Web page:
The second form is intellectual. The most common expression is using unnecessarily large or uncommon words when speaking or writing. The purpose of doing so is to ascend the intellectual dominance hierarchy by intimidating lesser minds. Although this also happens in Clown World, it’s also not what is usually meant by ‘virtue signalling’.

The third form is moral. This moral grandstanding is usually associated with political and religious figures. It involves presenting oneself as if one possessed a more sophisticated, more refined, more educated moral sense. In Clown World, this third form of virtue signalling is extremely common. When Clown Worlders refer to virtue signalling, they’re probably referring to this.

Am important corollary to this third form is that the virtue signaller does precisely fuck-all about solving the issue they’re beating their chests over. Even when presented with an easy opportunity to help, they will not take it. Actions risk going wrong and lowering one’s social standing – by comparison, virtue signalling is risk-free.

Understanding this form of virtue signalling is essential if one wants to understand Clown World behaviour. It’s so common today that, in 2019, the brilliant American psychologist Geoffrey Miller was able to write an entire book about it.

Virtue signalling is especially common among gutmenschen, baizuos, simps, soyboys, dhimmis and Social Justice Warriors. The undisputed king of virtue signalling, however, is the Christcuck. The Christcuck’s entire gambit is to present himself as a moral authority of such distinction that everyone else is obliged to submit to his instruction.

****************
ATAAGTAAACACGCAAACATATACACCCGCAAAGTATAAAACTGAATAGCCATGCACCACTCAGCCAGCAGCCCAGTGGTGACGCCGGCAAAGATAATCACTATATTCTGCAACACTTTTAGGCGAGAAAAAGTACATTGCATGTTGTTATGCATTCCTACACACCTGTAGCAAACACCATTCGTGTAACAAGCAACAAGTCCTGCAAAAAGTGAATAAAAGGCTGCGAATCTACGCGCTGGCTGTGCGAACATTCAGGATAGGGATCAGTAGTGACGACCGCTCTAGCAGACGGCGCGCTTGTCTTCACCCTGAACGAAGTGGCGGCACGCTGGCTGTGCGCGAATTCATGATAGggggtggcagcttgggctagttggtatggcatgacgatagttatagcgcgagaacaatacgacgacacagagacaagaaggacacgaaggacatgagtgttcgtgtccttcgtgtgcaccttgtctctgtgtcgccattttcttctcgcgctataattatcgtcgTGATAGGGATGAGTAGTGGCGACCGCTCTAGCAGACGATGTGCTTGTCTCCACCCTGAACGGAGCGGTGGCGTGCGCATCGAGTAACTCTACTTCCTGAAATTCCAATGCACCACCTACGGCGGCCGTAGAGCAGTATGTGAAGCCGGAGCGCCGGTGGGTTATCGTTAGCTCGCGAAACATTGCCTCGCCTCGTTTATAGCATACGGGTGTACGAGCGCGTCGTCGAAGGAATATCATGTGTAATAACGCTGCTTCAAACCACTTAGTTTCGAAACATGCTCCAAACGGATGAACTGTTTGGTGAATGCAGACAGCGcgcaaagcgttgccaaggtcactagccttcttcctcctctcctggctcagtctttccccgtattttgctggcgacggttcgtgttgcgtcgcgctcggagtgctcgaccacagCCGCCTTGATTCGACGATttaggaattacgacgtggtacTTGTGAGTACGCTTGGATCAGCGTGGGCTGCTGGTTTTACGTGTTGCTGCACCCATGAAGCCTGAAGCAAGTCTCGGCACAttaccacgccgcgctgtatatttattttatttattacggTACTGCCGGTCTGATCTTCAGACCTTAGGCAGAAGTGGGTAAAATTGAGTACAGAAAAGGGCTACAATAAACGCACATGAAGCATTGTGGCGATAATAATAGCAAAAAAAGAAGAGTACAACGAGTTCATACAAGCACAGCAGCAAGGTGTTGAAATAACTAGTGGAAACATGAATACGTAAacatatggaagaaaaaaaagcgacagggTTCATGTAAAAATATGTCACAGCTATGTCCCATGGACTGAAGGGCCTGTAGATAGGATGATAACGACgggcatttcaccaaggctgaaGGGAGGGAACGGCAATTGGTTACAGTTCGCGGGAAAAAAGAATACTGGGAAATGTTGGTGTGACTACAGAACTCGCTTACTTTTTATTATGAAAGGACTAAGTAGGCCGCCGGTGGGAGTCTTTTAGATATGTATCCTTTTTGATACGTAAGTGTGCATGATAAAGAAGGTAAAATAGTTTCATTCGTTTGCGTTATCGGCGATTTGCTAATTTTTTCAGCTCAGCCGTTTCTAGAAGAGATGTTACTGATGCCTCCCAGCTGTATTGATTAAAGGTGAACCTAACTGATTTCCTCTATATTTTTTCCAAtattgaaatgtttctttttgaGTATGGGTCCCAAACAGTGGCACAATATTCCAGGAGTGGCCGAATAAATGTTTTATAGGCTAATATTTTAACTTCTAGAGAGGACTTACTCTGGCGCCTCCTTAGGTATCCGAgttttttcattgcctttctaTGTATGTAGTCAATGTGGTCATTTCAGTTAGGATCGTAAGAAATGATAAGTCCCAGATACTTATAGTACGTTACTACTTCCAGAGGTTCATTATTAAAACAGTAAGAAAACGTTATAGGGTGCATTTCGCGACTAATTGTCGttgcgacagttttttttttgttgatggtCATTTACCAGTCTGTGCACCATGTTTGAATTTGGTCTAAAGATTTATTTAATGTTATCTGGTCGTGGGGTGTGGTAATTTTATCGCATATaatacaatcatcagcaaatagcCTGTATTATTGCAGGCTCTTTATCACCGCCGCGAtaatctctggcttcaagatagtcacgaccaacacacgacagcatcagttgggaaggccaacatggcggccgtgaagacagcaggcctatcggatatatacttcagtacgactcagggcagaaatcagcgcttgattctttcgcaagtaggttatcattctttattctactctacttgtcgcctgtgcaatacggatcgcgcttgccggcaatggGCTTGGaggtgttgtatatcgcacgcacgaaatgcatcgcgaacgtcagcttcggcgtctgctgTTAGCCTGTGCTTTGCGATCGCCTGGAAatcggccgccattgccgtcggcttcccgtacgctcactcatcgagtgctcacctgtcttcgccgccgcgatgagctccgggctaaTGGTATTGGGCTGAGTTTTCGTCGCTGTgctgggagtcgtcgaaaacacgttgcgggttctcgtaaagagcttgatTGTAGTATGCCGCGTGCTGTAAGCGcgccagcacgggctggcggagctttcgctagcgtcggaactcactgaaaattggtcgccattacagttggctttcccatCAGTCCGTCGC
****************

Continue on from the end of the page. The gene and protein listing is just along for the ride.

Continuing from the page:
The origins of virtue signalling, in a human context, reflect our social origins. In the biological past, when we lived as tribes, human societies were more like criminal gangs. If one got offside with the wrong people, one could get ostracised, which probably meant death. Because of resource scarcity and the ever-present threat of famine, people have always needed to get other people to think of them as valuable.

Human societies, whether they admit it or not, are all obsessed with the question of which individuals are the most valuable. This is true from the village to the imperial level. It seems to be hard-wired into the human brain to both rank other people in terms of value, and to strive to be seen as higher value.

All forms of virtue signalling are intended in increase the social position of the signaller. The purpose of loudly proclaiming virtue is that other people will see you as a moral authority.

Intelligent people correctly understand virtue signalling to be a sign of weakness. In practice, high-value people don’t need to virtue signal, because their value is either clearly apparent to everyone, or other people make it apparent to everyone. This is the reason why most professional workers dress without ostentation.

Anyone who does virtue signal, then, is probably low-value. If they weren’t, they’d let their own actions do the talking.

Dumb people, on the other hand, believe that virtue signalling increases their social standing. They are so anxious about being seen as moral authorities, or at least with not being seen as moral reprobates, that they can’t resist a chance to talk themselves up. The act of talking up one’s moral qualifications is the essence of virtue signalling.

Virtue signalling is not going away, because resources are becoming scarcer, and this will intensify the fear of getting ostracised. Also, globalisation has led to steeper and steeper social dominance hierarchies, which require ever-more effort to ascend. Worst of all is the opportunity afforded by social media to effortlessly virtue signal to more and more people.